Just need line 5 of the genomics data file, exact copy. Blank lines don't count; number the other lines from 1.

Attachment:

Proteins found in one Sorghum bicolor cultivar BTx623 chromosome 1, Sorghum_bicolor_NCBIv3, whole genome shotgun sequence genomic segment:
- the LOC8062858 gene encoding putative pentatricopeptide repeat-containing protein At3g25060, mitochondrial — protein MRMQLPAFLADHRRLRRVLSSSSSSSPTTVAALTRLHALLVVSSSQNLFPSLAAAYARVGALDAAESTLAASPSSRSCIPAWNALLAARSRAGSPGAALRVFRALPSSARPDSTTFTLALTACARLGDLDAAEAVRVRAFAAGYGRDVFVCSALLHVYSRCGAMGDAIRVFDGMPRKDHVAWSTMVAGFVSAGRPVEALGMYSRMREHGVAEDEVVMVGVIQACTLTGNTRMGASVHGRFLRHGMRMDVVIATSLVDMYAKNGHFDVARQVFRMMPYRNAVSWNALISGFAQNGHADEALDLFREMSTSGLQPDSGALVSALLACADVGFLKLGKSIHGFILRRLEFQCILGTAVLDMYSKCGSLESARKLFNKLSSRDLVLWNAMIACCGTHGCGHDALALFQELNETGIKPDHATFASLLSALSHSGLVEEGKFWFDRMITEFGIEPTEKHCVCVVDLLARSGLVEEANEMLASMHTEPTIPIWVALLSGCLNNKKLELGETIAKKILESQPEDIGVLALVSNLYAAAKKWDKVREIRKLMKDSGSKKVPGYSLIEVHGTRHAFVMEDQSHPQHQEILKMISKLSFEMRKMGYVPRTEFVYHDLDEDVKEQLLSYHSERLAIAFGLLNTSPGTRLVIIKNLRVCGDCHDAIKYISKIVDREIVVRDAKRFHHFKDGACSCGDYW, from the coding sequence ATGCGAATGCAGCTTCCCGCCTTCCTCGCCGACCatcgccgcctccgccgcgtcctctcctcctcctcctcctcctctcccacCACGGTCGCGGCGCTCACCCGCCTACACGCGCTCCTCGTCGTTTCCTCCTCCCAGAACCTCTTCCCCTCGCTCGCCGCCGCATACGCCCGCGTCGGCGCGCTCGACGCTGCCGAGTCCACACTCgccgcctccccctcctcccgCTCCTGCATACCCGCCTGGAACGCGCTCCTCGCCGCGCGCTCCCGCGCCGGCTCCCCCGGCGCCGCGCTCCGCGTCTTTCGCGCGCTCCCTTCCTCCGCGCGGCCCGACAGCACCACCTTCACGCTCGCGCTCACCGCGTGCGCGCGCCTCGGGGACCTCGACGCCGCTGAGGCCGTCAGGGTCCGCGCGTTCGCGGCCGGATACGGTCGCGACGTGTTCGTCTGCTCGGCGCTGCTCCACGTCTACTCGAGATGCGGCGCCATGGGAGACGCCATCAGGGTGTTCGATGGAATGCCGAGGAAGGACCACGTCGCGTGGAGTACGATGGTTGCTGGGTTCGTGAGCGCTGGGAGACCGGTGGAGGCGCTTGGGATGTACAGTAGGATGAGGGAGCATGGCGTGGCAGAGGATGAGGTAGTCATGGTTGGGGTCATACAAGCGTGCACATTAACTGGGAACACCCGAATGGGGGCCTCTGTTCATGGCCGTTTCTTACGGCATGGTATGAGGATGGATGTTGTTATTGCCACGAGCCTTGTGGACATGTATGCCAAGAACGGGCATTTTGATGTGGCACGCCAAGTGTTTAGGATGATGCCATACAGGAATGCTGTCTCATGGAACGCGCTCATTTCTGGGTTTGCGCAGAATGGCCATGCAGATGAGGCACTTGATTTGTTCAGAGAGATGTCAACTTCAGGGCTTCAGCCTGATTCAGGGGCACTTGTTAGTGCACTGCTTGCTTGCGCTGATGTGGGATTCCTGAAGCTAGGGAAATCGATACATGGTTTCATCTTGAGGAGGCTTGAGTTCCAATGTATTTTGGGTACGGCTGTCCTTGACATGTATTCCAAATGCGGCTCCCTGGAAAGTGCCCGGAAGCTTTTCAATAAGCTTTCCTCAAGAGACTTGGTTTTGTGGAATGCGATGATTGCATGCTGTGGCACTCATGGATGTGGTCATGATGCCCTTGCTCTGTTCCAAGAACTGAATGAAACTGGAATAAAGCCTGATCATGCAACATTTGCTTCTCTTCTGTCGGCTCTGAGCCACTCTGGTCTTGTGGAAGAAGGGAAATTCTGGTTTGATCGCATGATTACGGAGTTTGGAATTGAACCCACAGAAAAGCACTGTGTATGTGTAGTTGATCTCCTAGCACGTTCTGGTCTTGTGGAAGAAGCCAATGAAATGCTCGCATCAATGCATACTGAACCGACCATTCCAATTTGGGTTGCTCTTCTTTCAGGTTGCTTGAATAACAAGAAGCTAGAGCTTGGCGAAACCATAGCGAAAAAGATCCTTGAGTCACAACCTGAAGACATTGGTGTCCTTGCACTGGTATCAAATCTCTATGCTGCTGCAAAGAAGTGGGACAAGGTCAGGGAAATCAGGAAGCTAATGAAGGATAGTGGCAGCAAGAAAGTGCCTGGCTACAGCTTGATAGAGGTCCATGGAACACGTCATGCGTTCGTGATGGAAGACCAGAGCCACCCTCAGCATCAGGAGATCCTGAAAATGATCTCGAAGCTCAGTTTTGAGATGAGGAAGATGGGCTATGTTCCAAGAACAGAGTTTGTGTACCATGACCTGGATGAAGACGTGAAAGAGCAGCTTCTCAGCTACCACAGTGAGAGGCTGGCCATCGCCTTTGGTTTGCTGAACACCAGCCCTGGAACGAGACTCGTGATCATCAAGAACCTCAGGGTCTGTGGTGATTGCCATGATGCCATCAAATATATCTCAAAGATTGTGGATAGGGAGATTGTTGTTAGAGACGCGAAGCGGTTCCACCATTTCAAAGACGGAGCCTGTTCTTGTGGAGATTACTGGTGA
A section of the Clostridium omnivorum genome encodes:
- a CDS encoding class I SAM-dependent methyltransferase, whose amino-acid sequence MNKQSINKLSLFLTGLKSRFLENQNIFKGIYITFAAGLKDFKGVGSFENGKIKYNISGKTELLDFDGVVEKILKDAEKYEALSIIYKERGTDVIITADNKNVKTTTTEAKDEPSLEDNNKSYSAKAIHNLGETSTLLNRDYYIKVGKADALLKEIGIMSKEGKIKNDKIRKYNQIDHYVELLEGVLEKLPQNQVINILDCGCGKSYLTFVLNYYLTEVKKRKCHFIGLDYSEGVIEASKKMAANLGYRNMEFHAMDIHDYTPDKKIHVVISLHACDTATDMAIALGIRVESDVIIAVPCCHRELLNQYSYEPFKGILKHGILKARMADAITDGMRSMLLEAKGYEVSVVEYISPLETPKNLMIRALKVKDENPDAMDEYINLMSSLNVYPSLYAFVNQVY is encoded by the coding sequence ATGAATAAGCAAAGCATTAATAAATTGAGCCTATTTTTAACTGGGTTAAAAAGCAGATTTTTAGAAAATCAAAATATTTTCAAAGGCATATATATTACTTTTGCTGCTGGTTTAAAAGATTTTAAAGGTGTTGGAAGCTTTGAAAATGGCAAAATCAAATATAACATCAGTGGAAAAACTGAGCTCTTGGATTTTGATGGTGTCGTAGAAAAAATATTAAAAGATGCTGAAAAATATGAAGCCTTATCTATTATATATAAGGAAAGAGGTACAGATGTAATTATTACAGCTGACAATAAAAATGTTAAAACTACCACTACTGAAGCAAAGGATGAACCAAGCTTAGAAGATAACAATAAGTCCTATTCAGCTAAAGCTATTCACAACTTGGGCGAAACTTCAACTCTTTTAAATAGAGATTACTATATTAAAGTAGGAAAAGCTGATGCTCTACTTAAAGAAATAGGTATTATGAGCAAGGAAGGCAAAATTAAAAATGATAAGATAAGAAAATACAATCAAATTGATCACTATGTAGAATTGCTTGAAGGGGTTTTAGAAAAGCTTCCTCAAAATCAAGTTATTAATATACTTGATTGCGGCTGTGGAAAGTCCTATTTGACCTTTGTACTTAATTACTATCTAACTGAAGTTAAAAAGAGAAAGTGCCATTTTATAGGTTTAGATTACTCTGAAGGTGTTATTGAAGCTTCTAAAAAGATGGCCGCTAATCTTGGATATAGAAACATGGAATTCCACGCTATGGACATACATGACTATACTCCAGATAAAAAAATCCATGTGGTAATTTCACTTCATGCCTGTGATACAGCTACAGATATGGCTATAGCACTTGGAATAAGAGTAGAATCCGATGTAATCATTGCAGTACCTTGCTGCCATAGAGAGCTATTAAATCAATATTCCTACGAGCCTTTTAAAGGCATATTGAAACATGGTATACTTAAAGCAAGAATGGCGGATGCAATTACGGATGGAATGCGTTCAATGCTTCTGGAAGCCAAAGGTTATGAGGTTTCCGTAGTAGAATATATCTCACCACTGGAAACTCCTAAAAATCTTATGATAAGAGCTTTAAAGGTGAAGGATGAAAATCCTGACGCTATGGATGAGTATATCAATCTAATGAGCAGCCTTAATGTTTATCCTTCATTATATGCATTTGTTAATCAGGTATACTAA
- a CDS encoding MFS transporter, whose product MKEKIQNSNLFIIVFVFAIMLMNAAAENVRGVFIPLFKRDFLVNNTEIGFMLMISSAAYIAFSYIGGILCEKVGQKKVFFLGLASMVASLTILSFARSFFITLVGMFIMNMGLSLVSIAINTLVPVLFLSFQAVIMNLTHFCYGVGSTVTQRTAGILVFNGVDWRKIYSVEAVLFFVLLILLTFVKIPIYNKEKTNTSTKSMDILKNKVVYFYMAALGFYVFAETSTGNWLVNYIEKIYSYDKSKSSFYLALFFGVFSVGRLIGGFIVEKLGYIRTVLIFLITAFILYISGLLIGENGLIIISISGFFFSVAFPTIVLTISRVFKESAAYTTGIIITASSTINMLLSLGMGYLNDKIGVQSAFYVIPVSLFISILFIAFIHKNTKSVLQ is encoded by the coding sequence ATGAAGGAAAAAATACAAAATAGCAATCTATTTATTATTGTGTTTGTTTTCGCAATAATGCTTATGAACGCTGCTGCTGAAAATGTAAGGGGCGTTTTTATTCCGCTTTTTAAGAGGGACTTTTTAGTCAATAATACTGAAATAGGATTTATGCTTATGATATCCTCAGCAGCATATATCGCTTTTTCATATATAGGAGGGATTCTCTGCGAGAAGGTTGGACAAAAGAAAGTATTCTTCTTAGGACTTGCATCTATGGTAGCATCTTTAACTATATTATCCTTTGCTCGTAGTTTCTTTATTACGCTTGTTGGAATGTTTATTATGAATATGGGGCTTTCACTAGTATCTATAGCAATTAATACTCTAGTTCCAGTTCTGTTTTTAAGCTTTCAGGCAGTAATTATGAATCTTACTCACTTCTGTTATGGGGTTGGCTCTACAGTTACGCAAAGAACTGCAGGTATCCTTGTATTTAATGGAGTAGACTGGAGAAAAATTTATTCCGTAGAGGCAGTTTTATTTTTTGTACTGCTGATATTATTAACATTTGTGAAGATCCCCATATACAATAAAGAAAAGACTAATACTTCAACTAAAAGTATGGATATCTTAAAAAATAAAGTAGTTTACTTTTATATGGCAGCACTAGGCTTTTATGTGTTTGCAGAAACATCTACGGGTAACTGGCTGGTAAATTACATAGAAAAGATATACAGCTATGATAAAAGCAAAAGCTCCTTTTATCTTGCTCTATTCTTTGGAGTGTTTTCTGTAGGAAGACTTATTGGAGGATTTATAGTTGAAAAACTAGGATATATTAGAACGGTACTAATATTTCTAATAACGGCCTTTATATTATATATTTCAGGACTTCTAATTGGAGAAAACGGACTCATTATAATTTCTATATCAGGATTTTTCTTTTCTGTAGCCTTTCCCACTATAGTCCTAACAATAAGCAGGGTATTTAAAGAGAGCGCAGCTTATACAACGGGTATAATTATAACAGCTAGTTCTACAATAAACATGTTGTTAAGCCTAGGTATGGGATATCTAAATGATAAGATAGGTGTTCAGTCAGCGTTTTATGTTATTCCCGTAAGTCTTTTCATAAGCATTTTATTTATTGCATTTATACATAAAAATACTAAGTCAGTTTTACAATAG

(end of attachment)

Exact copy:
- a CDS encoding MFS transporter, whose product MKEKIQNSNLFIIVFVFAIMLMNAAAENVRGVFIPLFKRDFLVNNTEIGFMLMISSAAYIAFSYIGGILCEKVGQKKVFFLGLASMVASLTILSFARSFFITLVGMFIMNMGLSLVSIAINTLVPVLFLSFQAVIMNLTHFCYGVGSTVTQRTAGILVFNGVDWRKIYSVEAVLFFVLLILLTFVKIPIYNKEKTNTSTKSMDILKNKVVYFYMAALGFYVFAETSTGNWLVNYIEKIYSYDKSKSSFYLALFFGVFSVGRLIGGFIVEKLGYIRTVLIFLITAFILYISGLLIGENGLIIISISGFFFSVAFPTIVLTISRVFKESAAYTTGIIITASSTINMLLSLGMGYLNDKIGVQSAFYVIPVSLFISILFIAFIHKNTKSVLQ is encoded by the coding sequence ATGAAGGAAAAAATACAAAATAGCAATCTATTTATTATTGTGTTTGTTTTCGCAATAATGCTTATGAACGCTGCTGCTGAAAATGTAAGGGGCGTTTTTATTCCGCTTTTTAAGAGGGACTTTTTAGTCAATAATACTGAAATAGGATTTATGCTTATGATATCCTCAGCAGCATATATCGCTTTTTCATATATAGGAGGGATTCTCTGCGAGAAGGTTGGACAAAAGAAAGTATTCTTCTTAGGACTTGCATCTATGGTAGCATCTTTAACTATATTATCCTTTGCTCGTAGTTTCTTTATTACGCTTGTTGGAATGTTTATTATGAATATGGGGCTTTCACTAGTATCTATAGCAATTAATACTCTAGTTCCAGTTCTGTTTTTAAGCTTTCAGGCAGTAATTATGAATCTTACTCACTTCTGTTATGGGGTTGGCTCTACAGTTACGCAAAGAACTGCAGGTATCCTTGTATTTAATGGAGTAGACTGGAGAAAAATTTATTCCGTAGAGGCAGTTTTATTTTTTGTACTGCTGATATTATTAACATTTGTGAAGATCCCCATATACAATAAAGAAAAGACTAATACTTCAACTAAAAGTATGGATATCTTAAAAAATAAAGTAGTTTACTTTTATATGGCAGCACTAGGCTTTTATGTGTTTGCAGAAACATCTACGGGTAACTGGCTGGTAAATTACATAGAAAAGATATACAGCTATGATAAAAGCAAAAGCTCCTTTTATCTTGCTCTATTCTTTGGAGTGTTTTCTGTAGGAAGACTTATTGGAGGATTTATAGTTGAAAAACTAGGATATATTAGAACGGTACTAATATTTCTAATAACGGCCTTTATATTATATATTTCAGGACTTCTAATTGGAGAAAACGGACTCATTATAATTTCTATATCAGGATTTTTCTTTTCTGTAGCCTTTCCCACTATAGTCCTAACAATAAGCAGGGTATTTAAAGAGAGCGCAGCTTATACAACGGGTATAATTATAACAGCTAGTTCTACAATAAACATGTTGTTAAGCCTAGGTATGGGATATCTAAATGATAAGATAGGTGTTCAGTCAGCGTTTTATGTTATTCCCGTAAGTCTTTTCATAAGCATTTTATTTATTGCATTTATACATAAAAATACTAAGTCAGTTTTACAATAG